Portland’s residential real estate market is headed into 2021 stronger than before the pandemic began.
December 2020 statistics, pulled from Maine’s Multiple Listing Service show a 23.5% increase in the median sales price, a 44.4% increase in number of sales, and a 61.9% decrease in the median days on the market over December of 2019. This was in stark contrast to a tough start to 2020, where both listings and sales fell off sharply when the pandemic hit and the City of Portland restricted most real estate activity, deeming much of the industry as non-essential. The data and graphs below show a clear dip in listings and sales that lasted five months. But, despite this the prolonged market slowdown, Portland’s market ended the year with only 8% fewer sales than the year before and a 2% increase in sales by volume. Additionally, the median sales price increased 12% and days on market decreased by 42% over 2019.
“Portland’s 2020 real estate market was unprecedented,” said owner, Tom Landry. “The year started as expected with the usual winter slowdown, then completely stopped as the world went into lockdown. Our usual spring rebound was delayed several months and then recovered to set new sales records every month.” Landry said the turnaround was fueled by several things. First, the backlog of sellers who intended to sell during the spring shutdown, ended up listing in the summer instead. Second, there was a massive increase in out-of-state buyer interest. Third, the low inventory for much of the year paired with high buyer demand created bidding wars, driving up sales prices. Fourth, interest rates remained at record lows throughout the year. Landry ended the year with the most residential Portland sales of any other agent. He expects the 2021 spring market to continue to set records with both a boost in inventory and continued growth in demand from out-of-state buyers. “Although no one can predict the future, what we saw in 2020 might be a precursor for things to come. I have been referring to this as our "Brooklyn Moment" he said, drawing parallels to the influx of people moving across the river from Manhattan following the tragedy of 9/11.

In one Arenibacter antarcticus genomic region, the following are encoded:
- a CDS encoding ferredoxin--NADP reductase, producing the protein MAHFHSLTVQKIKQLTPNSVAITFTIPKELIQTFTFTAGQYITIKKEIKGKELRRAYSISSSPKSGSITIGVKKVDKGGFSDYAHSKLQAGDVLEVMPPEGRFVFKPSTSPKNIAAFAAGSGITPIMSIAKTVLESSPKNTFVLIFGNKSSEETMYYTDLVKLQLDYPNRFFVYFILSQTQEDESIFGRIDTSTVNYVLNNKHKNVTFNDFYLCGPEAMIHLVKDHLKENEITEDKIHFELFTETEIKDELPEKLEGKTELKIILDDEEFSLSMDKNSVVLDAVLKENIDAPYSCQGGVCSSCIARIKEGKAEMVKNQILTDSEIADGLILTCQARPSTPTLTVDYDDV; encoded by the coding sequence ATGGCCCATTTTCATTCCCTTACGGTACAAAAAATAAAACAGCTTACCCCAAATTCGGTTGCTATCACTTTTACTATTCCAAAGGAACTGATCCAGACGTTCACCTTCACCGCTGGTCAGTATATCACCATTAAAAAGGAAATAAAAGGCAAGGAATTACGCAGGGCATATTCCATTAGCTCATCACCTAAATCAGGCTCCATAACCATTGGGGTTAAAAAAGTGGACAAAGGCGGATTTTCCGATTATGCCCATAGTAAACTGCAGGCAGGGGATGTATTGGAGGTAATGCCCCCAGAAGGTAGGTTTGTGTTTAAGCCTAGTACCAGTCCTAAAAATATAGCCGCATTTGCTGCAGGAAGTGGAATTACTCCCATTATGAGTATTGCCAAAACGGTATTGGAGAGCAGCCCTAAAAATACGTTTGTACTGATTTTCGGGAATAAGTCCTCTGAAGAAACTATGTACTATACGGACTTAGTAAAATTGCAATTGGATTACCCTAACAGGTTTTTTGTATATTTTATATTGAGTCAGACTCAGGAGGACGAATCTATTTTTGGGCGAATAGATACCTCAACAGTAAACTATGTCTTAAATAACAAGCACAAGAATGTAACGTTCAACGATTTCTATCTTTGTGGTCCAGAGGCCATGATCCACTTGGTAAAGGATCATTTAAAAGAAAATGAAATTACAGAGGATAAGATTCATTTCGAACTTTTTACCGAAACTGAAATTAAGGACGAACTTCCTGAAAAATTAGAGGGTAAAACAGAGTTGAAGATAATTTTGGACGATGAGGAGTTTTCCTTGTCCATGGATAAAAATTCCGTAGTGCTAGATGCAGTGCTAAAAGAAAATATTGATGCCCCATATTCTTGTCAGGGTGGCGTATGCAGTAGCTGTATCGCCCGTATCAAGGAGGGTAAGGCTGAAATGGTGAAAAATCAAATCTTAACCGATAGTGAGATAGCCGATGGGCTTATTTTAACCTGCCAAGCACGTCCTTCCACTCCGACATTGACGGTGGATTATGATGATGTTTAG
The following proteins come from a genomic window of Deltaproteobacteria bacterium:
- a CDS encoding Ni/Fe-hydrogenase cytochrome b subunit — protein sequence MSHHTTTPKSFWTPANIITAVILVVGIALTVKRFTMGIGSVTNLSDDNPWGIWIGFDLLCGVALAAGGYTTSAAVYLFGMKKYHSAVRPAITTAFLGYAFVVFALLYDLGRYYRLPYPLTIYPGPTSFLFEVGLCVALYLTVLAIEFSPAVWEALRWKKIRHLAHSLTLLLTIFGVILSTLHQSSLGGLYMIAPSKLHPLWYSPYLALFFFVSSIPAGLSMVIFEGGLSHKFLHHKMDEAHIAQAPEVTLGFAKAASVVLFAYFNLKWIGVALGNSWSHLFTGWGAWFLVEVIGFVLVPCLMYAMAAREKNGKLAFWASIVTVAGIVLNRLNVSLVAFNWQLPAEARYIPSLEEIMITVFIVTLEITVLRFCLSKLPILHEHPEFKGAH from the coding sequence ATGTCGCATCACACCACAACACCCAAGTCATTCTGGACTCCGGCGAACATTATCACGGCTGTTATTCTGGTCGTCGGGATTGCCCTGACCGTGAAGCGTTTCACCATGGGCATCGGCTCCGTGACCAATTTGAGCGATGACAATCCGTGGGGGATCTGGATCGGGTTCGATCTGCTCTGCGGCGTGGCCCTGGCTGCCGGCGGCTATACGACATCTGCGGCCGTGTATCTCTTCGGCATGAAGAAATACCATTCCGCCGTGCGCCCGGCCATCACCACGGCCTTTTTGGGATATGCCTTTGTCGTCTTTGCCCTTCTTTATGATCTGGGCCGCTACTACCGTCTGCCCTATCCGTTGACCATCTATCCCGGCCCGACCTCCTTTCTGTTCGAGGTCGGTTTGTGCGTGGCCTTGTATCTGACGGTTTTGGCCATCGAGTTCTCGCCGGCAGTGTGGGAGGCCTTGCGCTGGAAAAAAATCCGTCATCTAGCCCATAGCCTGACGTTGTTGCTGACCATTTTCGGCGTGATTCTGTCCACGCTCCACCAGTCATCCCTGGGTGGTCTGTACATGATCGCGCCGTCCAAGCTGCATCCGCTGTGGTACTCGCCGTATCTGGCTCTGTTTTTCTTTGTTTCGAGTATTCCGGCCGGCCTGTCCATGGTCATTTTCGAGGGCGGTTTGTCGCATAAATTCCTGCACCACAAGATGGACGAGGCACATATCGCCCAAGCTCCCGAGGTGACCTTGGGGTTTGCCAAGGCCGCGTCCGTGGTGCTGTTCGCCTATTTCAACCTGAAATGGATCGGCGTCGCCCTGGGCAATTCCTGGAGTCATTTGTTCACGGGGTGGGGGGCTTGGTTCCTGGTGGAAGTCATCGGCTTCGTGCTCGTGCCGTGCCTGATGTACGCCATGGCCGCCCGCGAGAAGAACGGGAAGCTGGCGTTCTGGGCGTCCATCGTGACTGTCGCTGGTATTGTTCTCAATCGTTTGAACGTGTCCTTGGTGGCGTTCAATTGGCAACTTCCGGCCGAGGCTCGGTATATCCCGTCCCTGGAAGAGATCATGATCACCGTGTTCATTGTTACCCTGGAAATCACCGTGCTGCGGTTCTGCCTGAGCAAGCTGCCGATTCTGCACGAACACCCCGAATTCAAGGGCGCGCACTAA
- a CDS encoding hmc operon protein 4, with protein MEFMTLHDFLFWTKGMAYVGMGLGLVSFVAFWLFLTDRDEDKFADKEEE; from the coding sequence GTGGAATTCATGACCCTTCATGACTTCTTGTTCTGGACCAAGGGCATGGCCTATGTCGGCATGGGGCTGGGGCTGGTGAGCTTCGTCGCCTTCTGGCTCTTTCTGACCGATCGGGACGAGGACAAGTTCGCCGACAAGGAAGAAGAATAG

“For the past decade, Portland has appeared on so many ‘top lists’ for our food, our landscape, our family orientation, our culture, and our unique way of life. Now that more and more people can work from anywhere, I believe more of them will choose to live in Portland, Maine.” He said that this along with the worst surge of COVID19 our country has seen yet, could accelerate the relocation of those from larger metropolitan areas to Maine’s largest city in 2021.
The statistics below were prepared by Benchmark Real Estate using data from Maine Listings. The first set show December 2020 statistics contrasted with December 2019. The second show the same statistics comparing the entire year of 2020 with the numbers of 2019. The trends include an increase in sales prices and sales volume, and a decrease in days on market 2020. Also provided are monthly totals for listings and sales in 2019 and 2020. These stats clearly show the downturn the market took as COVID-19 hit. The trend then reversed, and listings and sales recovered and then surpassed 2019 numbers starting late summer. See the graphs below that clearly illustrate this.
Dec. 2020 vs. Dec. 2019
annual stats: 2020 vs. 2019
total sales & listings: residential, multi-family, land
highest & lowest sales of 2020